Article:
"I couldn't afford oil paints, so I found something else I could work in," Gregor explained. "I found a piece of old antler and a dremel, and started carving."
Gregor explained that working with natural materials can be very challenging because "you have to create a relationship with the material itself. You have to understand it has its own characteristics and you can't force it."
People often have a misconception that the natural materials he uses are elephant tusks but they aren't, Gregor said. He works with warthog tusks and hippo tusks sourced from Department of Fish and Wildlife regulated culling programs.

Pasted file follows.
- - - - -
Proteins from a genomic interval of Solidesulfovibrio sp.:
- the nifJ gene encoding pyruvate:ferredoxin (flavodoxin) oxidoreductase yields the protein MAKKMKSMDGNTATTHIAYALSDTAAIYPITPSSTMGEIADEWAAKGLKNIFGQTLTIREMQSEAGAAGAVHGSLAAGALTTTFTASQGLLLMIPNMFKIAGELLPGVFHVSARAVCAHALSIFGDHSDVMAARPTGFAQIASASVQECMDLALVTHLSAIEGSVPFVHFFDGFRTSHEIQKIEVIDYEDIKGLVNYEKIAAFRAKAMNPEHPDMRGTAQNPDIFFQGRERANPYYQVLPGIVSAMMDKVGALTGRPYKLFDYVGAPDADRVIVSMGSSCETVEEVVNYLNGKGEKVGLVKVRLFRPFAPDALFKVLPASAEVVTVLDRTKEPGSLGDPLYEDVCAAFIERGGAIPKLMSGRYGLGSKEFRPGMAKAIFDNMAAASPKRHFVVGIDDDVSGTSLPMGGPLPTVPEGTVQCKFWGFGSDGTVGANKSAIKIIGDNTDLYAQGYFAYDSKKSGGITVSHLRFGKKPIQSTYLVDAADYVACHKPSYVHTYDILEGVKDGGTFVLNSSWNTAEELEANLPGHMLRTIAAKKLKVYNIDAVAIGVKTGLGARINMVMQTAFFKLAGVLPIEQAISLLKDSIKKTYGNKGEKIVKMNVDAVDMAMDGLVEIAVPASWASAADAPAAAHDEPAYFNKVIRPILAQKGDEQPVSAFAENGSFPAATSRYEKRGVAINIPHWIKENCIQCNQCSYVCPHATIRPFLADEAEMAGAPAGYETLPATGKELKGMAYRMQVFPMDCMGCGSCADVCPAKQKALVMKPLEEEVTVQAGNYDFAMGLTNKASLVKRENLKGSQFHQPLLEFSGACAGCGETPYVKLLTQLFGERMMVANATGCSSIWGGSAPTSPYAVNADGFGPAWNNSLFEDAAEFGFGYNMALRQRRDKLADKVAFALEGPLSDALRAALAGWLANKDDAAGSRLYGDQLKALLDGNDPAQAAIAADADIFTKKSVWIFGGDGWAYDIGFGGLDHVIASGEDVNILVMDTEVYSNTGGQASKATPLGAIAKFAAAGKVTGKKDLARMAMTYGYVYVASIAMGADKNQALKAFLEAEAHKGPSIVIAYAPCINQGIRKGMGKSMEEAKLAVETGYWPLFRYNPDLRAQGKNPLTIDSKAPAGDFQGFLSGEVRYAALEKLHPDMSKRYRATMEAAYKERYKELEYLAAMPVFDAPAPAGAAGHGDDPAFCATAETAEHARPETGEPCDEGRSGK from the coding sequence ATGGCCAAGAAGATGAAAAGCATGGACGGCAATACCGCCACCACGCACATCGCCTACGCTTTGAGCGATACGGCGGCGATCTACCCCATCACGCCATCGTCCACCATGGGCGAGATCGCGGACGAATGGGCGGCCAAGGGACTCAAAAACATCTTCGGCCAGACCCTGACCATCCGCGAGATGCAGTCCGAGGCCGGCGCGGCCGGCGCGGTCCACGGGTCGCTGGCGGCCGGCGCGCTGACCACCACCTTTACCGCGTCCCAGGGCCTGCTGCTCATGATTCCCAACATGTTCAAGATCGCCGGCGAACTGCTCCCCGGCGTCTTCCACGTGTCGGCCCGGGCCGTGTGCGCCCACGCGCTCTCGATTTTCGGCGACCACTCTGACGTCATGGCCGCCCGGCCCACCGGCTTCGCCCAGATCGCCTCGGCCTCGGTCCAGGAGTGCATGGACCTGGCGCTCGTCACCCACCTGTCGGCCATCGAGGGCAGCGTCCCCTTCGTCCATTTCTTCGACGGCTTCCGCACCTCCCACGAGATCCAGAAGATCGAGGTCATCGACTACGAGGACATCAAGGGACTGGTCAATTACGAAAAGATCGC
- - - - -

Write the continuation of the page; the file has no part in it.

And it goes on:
Gregor said he's a big advocate for education in his craft because "it's rare anyone teaches this stuff." He uses a hands-on approach to teach his students about the basic techniques of carving and the materials.
"I try to nurture their own personal techniques and try to bring out everyone's individuality," Gregor said.
Brewster said she appreciated the instant gratification she got from the class.
"You can see your creation as it's happening. I'm impressed with what I've been able to do," Brewster said. "His instruction makes it seem easy. Within 20 minutes, he had us working and was showing us the basics of the tools. It's definitely hands-on learning."